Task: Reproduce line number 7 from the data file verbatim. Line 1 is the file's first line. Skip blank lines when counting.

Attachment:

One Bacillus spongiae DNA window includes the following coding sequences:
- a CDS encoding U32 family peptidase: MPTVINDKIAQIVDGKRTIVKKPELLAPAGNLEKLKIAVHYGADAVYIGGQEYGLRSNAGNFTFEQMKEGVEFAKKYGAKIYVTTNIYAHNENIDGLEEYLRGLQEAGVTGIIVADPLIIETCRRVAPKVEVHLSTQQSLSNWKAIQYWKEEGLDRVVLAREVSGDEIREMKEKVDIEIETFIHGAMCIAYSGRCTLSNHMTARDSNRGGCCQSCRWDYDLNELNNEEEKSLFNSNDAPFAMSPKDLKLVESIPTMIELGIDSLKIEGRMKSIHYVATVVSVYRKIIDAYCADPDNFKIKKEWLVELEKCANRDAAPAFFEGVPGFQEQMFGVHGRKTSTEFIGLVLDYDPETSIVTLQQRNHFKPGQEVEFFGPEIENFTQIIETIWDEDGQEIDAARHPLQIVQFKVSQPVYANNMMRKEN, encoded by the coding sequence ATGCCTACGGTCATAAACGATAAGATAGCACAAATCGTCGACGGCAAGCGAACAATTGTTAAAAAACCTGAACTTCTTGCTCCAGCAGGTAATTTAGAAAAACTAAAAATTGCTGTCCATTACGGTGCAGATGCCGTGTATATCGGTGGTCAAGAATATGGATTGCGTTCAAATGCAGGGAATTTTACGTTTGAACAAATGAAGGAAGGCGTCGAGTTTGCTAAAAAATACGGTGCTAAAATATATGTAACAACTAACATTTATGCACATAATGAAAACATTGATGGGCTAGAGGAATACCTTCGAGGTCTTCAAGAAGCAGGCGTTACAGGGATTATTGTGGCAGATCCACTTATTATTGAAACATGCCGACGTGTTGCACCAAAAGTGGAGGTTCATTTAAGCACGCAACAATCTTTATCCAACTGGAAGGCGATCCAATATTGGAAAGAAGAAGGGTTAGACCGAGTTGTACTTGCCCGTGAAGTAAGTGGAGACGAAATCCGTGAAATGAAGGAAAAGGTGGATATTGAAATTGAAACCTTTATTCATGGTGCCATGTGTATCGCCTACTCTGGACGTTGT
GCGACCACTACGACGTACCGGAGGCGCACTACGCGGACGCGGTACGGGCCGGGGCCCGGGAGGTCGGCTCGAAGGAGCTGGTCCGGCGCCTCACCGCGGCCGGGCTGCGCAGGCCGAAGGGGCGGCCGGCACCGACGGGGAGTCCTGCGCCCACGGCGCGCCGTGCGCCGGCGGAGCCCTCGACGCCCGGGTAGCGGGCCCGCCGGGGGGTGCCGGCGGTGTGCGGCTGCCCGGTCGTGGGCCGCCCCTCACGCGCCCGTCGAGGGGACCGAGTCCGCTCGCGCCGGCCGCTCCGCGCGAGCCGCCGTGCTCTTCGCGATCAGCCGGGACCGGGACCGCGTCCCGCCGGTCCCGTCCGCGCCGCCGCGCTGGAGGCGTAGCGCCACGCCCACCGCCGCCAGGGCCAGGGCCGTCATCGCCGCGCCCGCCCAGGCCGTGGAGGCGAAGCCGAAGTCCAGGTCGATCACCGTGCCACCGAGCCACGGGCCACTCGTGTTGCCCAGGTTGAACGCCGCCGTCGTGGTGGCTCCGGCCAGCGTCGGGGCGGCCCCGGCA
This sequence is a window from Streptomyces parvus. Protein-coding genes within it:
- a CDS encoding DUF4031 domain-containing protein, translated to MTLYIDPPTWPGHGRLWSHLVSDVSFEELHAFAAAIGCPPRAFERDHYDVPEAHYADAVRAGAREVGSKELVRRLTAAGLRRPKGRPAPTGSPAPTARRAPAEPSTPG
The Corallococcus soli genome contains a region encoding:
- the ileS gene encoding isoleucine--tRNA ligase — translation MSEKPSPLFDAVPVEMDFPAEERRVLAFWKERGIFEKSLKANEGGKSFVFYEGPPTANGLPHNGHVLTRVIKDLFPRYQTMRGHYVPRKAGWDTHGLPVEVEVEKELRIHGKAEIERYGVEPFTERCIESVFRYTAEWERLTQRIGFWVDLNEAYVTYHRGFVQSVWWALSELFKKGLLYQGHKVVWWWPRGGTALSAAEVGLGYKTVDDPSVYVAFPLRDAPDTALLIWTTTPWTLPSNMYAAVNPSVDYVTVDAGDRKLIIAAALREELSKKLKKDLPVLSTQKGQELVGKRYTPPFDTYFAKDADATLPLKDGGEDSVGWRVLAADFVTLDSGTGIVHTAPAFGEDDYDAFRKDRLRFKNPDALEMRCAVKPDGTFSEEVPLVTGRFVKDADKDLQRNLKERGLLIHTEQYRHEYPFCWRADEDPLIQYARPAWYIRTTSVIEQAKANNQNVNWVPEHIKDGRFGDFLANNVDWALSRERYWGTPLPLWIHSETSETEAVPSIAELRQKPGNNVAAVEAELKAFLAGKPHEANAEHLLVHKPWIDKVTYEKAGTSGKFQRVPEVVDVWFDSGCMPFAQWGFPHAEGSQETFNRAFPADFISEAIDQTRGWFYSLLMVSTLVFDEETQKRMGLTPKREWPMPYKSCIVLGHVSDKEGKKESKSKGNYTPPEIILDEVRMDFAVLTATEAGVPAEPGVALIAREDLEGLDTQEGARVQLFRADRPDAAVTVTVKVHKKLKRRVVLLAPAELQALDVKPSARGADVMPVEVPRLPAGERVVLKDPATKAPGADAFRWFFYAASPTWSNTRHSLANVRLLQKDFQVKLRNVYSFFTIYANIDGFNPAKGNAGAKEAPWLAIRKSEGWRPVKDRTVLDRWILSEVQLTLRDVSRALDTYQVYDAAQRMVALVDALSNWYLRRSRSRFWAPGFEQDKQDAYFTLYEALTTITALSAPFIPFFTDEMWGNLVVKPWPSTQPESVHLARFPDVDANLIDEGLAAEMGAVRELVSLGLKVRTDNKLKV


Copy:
- the ileS gene encoding isoleucine--tRNA ligase — translation MSEKPSPLFDAVPVEMDFPAEERRVLAFWKERGIFEKSLKANEGGKSFVFYEGPPTANGLPHNGHVLTRVIKDLFPRYQTMRGHYVPRKAGWDTHGLPVEVEVEKELRIHGKAEIERYGVEPFTERCIESVFRYTAEWERLTQRIGFWVDLNEAYVTYHRGFVQSVWWALSELFKKGLLYQGHKVVWWWPRGGTALSAAEVGLGYKTVDDPSVYVAFPLRDAPDTALLIWTTTPWTLPSNMYAAVNPSVDYVTVDAGDRKLIIAAALREELSKKLKKDLPVLSTQKGQELVGKRYTPPFDTYFAKDADATLPLKDGGEDSVGWRVLAADFVTLDSGTGIVHTAPAFGEDDYDAFRKDRLRFKNPDALEMRCAVKPDGTFSEEVPLVTGRFVKDADKDLQRNLKERGLLIHTEQYRHEYPFCWRADEDPLIQYARPAWYIRTTSVIEQAKANNQNVNWVPEHIKDGRFGDFLANNVDWALSRERYWGTPLPLWIHSETSETEAVPSIAELRQKPGNNVAAVEAELKAFLAGKPHEANAEHLLVHKPWIDKVTYEKAGTSGKFQRVPEVVDVWFDSGCMPFAQWGFPHAEGSQETFNRAFPADFISEAIDQTRGWFYSLLMVSTLVFDEETQKRMGLTPKREWPMPYKSCIVLGHVSDKEGKKESKSKGNYTPPEIILDEVRMDFAVLTATEAGVPAEPGVALIAREDLEGLDTQEGARVQLFRADRPDAAVTVTVKVHKKLKRRVVLLAPAELQALDVKPSARGADVMPVEVPRLPAGERVVLKDPATKAPGADAFRWFFYAASPTWSNTRHSLANVRLLQKDFQVKLRNVYSFFTIYANIDGFNPAKGNAGAKEAPWLAIRKSEGWRPVKDRTVLDRWILSEVQLTLRDVSRALDTYQVYDAAQRMVALVDALSNWYLRRSRSRFWAPGFEQDKQDAYFTLYEALTTITALSAPFIPFFTDEMWGNLVVKPWPSTQPESVHLARFPDVDANLIDEGLAAEMGAVRELVSLGLKVRTDNKLKV